Bulgaria works hard to promote a sunnier image

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Bulgaria is full of surprises. For U.S. travelers, the country is still largely unknown or must overcome a grey reputation as a dour, communist state, although it is nearly 20 years since it threw off that yoke.

The country joined the European Union in January and has spent a fortune to improve its tourism infrastructure to make it easier for visitors to get around and explore. 

While the first stop is usually capital city Sofia -- packed with historical sights and the usual urbane urban delights, such as shopping and dining -- sunny Bulgaria's real draw even in socialist times has always been its Black Sea coast and countryside. 

South of Sofia, the Rila Mountains offer excellent skiing at the winter resort of Borovets. The exquisite Rila Monastery, deep in a mountain valley, draws visitors from around the world to its colorful buildings and ecclesiastical treasures.

East of Sofia, the village of Koprivshtitsa contains examples of traditional 18th and 19th century architecture. The houses are constructed of stone and wood, brightly colored and ornamented; carpets and wall hangings are especially noteworthy.

Farther on, near Kazanlik on the Thracian plain, lie vast fields of small roses, white and pink, from which rose oil is recovered. The area is called the Valley of the Roses and is a blaze of color in early June.

Plovdiv, Bulgaria's second city, lies on the Maritsa River. Its many archaeological finds include an old mosque, a Roman forum and a restored Roman amphitheater where open-air operas are held.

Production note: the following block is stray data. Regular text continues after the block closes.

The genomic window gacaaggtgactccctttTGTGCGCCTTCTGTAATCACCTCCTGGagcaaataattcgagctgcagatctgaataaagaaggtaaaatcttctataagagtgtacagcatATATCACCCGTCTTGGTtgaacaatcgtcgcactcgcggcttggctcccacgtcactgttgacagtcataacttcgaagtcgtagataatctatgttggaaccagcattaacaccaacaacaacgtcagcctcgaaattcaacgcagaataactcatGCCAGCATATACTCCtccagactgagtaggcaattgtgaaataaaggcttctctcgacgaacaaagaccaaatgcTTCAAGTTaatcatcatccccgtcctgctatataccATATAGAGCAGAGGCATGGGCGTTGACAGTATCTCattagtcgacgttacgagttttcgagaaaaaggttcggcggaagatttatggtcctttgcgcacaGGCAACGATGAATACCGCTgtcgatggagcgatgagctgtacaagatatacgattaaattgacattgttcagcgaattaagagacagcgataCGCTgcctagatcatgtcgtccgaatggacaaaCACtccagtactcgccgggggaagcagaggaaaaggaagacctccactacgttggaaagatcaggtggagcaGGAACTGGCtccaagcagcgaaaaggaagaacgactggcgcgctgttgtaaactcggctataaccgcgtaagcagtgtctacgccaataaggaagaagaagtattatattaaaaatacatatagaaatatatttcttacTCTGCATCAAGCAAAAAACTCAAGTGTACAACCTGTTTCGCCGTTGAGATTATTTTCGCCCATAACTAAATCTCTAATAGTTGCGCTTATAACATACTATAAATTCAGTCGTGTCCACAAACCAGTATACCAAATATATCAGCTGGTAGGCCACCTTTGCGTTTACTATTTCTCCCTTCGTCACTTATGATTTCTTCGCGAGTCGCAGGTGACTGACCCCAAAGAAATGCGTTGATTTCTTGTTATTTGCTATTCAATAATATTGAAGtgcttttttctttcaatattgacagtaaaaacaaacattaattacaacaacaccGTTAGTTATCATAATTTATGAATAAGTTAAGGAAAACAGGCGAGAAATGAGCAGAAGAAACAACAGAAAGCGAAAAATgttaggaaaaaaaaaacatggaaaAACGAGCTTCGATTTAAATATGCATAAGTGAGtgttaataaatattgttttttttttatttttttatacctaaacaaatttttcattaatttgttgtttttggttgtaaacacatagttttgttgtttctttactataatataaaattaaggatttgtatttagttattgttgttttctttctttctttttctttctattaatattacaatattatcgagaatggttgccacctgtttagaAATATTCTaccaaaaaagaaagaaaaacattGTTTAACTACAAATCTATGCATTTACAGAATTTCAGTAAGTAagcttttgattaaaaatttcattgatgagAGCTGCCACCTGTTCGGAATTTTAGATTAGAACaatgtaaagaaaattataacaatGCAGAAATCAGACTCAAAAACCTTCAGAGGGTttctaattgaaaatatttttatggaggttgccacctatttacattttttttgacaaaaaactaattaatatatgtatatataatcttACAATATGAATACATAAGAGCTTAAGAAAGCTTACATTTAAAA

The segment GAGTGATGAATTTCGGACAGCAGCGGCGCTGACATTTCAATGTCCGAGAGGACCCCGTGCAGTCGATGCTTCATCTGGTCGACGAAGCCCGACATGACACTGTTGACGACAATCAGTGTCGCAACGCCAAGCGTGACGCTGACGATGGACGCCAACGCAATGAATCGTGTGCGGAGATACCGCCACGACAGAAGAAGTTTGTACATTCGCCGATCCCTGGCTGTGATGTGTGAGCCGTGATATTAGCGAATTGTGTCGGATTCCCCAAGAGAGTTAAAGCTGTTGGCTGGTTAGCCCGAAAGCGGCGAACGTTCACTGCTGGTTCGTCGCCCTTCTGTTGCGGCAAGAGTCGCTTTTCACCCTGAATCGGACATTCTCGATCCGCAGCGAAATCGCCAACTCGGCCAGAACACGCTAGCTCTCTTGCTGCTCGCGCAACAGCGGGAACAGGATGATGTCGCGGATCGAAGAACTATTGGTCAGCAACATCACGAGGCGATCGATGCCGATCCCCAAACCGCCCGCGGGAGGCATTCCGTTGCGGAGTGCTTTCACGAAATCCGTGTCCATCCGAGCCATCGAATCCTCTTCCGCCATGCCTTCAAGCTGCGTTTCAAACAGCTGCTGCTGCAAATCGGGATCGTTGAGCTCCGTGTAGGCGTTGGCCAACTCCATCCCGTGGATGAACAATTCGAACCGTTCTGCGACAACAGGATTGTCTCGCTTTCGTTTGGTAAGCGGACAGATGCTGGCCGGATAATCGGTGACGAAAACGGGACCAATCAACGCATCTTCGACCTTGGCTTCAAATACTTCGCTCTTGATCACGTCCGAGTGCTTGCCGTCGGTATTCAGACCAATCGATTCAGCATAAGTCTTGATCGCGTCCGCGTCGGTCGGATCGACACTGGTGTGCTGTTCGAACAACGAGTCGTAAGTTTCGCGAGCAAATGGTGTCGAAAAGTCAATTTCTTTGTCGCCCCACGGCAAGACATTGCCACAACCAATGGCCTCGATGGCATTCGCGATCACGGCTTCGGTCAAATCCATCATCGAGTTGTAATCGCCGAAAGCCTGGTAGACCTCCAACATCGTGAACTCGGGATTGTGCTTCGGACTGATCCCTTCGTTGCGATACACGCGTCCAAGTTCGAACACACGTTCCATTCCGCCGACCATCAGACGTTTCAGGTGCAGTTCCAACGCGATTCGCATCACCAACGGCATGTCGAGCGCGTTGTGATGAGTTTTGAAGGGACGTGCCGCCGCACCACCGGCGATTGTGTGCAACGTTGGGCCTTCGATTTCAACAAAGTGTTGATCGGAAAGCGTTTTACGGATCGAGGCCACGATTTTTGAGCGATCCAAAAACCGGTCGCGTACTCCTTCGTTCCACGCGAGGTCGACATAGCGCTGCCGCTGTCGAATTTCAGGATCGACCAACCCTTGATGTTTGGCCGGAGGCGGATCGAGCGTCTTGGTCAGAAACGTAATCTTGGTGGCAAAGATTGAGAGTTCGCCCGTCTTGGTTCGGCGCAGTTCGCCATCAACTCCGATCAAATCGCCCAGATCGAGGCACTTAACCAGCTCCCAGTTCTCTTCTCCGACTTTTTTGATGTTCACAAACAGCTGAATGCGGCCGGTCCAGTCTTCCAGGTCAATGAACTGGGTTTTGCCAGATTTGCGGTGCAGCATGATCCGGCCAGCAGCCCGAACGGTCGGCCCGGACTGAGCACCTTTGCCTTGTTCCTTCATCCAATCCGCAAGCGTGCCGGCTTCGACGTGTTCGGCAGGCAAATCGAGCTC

The country's Black Sea resorts, stretching from Varna to Sozopol, have been popular with sun lovers for years, initially catering to tourists from the old Eastern Bloc. 

Varna has some old Roman baths, the lovely Assumption Cathedral and a wonderful Museum of History and Art that's home to a dazzling display of artifacts, including ancient gold jewelry in designs so modern you'd swear they were made recently.

Vast blocks of apartments and hotels crowd the country's Black Sea shores, especially at Sunny Beach, near Nesebar. In summer, Bulgarian beaches are jam-packed.

Nesebar, on a tiny island, boasts many ruins, including a second century Roman theater. Unfortunately, its charm is being eroded by rampant commercialism, the shops along its narrow, cobbled streets being packed with overpriced tourist junk. 

A highlight of any visit to Bulgaria is the native food, a mix of Slavonic, Greek and Turkish cuisines, and excellent wines.

For more on Bulgaria, contact the Bulgarian Tourist Authority at www.bulgariatravel.org or (011) 359-2 933-5845.

Operators offering Bulgaria tours include Quest Tours and Adventures (800-621-8687; www.romtour.com) and General Tours (800-221-2216; www.generaltours.com).

To contact the reporter who wrote this article, send e-mail to [email protected].

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